Morgan Stanley, the owner of E*TRADE, donated $27,200 to Toomey and $10,000 to Scott in 2016, and $2,700 to Cramer in 2018. Ally Financial donated $2,500 to Scott and $2,000 to Toomey, TD Ameritrade donated $2,700 to Cramer and The Vanguard Group contributed $7,000 to Scott and $1,400 to Toomey.
“At the end of the day, we want the stock market to be as accessible to the American people as possible. The Investor Freedom Act recognizes the new innovations and technologies that have made this a reality,” Cramer told the Daily Caller News Foundation. “Opposition to this bill seeks to reward companies who restrict access to the market for everyday Americans and stifle competition by throwing up barriers to entry for innovators.”
Cramer added that he receives “contributions from farmers and truck drivers too that appreciate good policy.”
When reached for comment, Amanda Thompson, spokeswoman for Toomey, characterized efforts to ban payment for order flow as motivated by left-wing ideology.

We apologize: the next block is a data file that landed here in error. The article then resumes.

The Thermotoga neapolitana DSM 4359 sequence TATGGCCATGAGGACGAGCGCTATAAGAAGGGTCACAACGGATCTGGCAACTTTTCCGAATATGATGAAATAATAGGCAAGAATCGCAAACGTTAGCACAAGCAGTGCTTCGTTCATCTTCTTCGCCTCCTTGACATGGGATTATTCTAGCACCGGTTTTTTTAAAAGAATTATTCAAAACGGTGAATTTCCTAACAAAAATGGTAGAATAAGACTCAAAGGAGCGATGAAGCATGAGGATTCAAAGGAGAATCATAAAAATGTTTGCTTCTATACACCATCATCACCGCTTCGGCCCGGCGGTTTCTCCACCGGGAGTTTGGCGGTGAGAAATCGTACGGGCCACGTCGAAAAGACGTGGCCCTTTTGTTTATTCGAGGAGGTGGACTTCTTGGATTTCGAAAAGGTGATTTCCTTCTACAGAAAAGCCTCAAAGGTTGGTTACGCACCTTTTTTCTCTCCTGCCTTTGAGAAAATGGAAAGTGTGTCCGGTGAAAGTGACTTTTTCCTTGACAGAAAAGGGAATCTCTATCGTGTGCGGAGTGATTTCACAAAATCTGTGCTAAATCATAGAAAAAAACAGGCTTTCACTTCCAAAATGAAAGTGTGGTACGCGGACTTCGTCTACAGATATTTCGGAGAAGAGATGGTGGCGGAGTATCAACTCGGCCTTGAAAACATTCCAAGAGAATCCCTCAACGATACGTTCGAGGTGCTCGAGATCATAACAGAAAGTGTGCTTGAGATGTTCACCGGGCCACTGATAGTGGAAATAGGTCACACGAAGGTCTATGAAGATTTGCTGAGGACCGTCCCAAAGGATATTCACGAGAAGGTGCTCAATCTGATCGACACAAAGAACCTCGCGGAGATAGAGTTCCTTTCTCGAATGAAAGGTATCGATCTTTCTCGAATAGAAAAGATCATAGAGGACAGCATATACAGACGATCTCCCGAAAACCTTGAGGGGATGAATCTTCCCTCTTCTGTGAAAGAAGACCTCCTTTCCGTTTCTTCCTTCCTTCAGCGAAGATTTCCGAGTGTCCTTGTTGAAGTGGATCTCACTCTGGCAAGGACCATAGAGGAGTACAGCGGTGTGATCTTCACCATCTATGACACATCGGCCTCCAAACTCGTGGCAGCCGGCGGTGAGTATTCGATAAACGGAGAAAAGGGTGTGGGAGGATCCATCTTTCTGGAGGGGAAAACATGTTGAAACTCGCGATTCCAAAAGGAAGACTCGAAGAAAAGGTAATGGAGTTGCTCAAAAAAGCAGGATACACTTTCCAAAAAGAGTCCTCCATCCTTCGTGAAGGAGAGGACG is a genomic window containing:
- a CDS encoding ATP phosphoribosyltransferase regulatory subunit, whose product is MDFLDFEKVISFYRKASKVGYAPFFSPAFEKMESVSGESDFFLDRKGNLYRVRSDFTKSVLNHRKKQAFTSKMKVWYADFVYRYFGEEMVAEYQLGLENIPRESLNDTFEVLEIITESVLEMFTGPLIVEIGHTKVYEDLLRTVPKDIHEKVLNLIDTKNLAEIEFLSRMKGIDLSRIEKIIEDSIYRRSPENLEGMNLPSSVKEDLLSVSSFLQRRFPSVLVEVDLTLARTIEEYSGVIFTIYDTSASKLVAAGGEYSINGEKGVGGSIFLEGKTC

“Socialists are attacking Republicans for introducing legislation to protect commission-free trading because they want to make it harder and more expensive for average Americans to invest in the stock market,” Thompson told the DCNF.
She also pointed out that Toomey is not running for re-election and did not consult with brokerages before introducing the bill in response to questions about campaign contributions.
“When the Extreme Left and their allies in the press can’t win an argument on the merits, they malign Republicans’ motives. Those making this libelous smear clearly haven’t bothered to look at Senator Toomey’s career, which he has spent advocating for free markets and economic freedom,” she said.
Scott’s office did not respond to the DCNF’s request for comment.
Payment for order flow drew attention in early 2021 amid the GameStop short squeeze after retail investors were temporarily prevented from trading on certain brokerage apps. The events resulted in a House Financial Services hearing in which lawmakers questioned the practice, among other topics.
The SEC also released its report on the GameStop situation in late November echoing prominent criticisms of payment for order flow.
“These payments can create a conflict of interest for the retail broker-dealer,” the SEC wrote.